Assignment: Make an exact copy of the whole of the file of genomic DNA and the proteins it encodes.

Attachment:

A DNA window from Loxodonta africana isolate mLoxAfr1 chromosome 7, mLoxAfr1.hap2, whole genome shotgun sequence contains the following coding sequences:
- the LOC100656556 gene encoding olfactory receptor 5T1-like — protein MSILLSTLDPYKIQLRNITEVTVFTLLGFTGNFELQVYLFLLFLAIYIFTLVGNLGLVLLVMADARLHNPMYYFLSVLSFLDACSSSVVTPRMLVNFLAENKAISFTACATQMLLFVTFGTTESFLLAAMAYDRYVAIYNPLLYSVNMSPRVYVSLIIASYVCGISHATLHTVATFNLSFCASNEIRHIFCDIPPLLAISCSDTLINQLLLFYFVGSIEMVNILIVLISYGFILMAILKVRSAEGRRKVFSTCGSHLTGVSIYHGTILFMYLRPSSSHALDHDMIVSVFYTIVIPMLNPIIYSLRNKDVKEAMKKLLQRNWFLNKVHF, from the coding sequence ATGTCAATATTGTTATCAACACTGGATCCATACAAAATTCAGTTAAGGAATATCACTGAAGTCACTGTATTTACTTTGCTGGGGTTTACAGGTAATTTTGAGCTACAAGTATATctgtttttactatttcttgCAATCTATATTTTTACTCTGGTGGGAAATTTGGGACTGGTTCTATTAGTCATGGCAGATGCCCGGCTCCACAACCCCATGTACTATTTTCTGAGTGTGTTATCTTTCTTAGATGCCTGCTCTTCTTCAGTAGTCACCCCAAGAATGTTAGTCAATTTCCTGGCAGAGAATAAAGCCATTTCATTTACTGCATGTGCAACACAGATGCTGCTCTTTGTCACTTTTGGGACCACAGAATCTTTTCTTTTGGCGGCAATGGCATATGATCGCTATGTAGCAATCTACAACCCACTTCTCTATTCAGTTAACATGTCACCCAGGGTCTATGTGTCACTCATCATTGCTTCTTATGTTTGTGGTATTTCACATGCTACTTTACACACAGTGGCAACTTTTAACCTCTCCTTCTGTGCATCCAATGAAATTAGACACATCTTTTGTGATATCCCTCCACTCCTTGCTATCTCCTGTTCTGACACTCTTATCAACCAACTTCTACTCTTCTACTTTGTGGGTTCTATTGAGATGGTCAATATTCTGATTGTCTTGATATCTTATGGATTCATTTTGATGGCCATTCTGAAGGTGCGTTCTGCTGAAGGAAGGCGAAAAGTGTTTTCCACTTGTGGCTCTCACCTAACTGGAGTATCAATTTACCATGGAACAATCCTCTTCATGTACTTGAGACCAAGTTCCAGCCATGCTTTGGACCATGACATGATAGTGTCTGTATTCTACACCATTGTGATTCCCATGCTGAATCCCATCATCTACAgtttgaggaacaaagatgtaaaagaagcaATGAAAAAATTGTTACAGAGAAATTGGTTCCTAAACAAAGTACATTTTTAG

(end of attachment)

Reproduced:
A DNA window from Loxodonta africana isolate mLoxAfr1 chromosome 7, mLoxAfr1.hap2, whole genome shotgun sequence contains the following coding sequences:
- the LOC100656556 gene encoding olfactory receptor 5T1-like — protein MSILLSTLDPYKIQLRNITEVTVFTLLGFTGNFELQVYLFLLFLAIYIFTLVGNLGLVLLVMADARLHNPMYYFLSVLSFLDACSSSVVTPRMLVNFLAENKAISFTACATQMLLFVTFGTTESFLLAAMAYDRYVAIYNPLLYSVNMSPRVYVSLIIASYVCGISHATLHTVATFNLSFCASNEIRHIFCDIPPLLAISCSDTLINQLLLFYFVGSIEMVNILIVLISYGFILMAILKVRSAEGRRKVFSTCGSHLTGVSIYHGTILFMYLRPSSSHALDHDMIVSVFYTIVIPMLNPIIYSLRNKDVKEAMKKLLQRNWFLNKVHF, from the coding sequence ATGTCAATATTGTTATCAACACTGGATCCATACAAAATTCAGTTAAGGAATATCACTGAAGTCACTGTATTTACTTTGCTGGGGTTTACAGGTAATTTTGAGCTACAAGTATATctgtttttactatttcttgCAATCTATATTTTTACTCTGGTGGGAAATTTGGGACTGGTTCTATTAGTCATGGCAGATGCCCGGCTCCACAACCCCATGTACTATTTTCTGAGTGTGTTATCTTTCTTAGATGCCTGCTCTTCTTCAGTAGTCACCCCAAGAATGTTAGTCAATTTCCTGGCAGAGAATAAAGCCATTTCATTTACTGCATGTGCAACACAGATGCTGCTCTTTGTCACTTTTGGGACCACAGAATCTTTTCTTTTGGCGGCAATGGCATATGATCGCTATGTAGCAATCTACAACCCACTTCTCTATTCAGTTAACATGTCACCCAGGGTCTATGTGTCACTCATCATTGCTTCTTATGTTTGTGGTATTTCACATGCTACTTTACACACAGTGGCAACTTTTAACCTCTCCTTCTGTGCATCCAATGAAATTAGACACATCTTTTGTGATATCCCTCCACTCCTTGCTATCTCCTGTTCTGACACTCTTATCAACCAACTTCTACTCTTCTACTTTGTGGGTTCTATTGAGATGGTCAATATTCTGATTGTCTTGATATCTTATGGATTCATTTTGATGGCCATTCTGAAGGTGCGTTCTGCTGAAGGAAGGCGAAAAGTGTTTTCCACTTGTGGCTCTCACCTAACTGGAGTATCAATTTACCATGGAACAATCCTCTTCATGTACTTGAGACCAAGTTCCAGCCATGCTTTGGACCATGACATGATAGTGTCTGTATTCTACACCATTGTGATTCCCATGCTGAATCCCATCATCTACAgtttgaggaacaaagatgtaaaagaagcaATGAAAAAATTGTTACAGAGAAATTGGTTCCTAAACAAAGTACATTTTTAG